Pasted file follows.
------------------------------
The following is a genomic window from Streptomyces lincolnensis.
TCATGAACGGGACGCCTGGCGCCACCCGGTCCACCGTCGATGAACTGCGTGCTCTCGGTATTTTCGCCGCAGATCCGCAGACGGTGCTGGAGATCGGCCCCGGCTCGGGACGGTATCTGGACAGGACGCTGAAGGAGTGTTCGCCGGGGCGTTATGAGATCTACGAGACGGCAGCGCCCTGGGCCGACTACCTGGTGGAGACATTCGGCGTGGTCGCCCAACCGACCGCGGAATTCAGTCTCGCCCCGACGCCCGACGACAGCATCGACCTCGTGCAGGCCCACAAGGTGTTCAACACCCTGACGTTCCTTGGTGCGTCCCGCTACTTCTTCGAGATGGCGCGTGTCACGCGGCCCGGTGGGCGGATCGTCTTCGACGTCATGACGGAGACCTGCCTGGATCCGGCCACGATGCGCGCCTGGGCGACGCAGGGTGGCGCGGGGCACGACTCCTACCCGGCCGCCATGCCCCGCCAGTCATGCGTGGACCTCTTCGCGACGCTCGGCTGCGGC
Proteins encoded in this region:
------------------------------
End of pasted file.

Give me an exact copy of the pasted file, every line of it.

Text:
The following is a genomic window from Streptomyces lincolnensis.
TCATGAACGGGACGCCTGGCGCCACCCGGTCCACCGTCGATGAACTGCGTGCTCTCGGTATTTTCGCCGCAGATCCGCAGACGGTGCTGGAGATCGGCCCCGGCTCGGGACGGTATCTGGACAGGACGCTGAAGGAGTGTTCGCCGGGGCGTTATGAGATCTACGAGACGGCAGCGCCCTGGGCCGACTACCTGGTGGAGACATTCGGCGTGGTCGCCCAACCGACCGCGGAATTCAGTCTCGCCCCGACGCCCGACGACAGCATCGACCTCGTGCAGGCCCACAAGGTGTTCAACACCCTGACGTTCCTTGGTGCGTCCCGCTACTTCTTCGAGATGGCGCGTGTCACGCGGCCCGGTGGGCGGATCGTCTTCGACGTCATGACGGAGACCTGCCTGGATCCGGCCACGATGCGCGCCTGGGCGACGCAGGGTGGCGCGGGGCACGACTCCTACCCGGCCGCCATGCCCCGCCAGTCATGCGTGGACCTCTTCGCGACGCTCGGCTGCGGC
Proteins encoded in this region: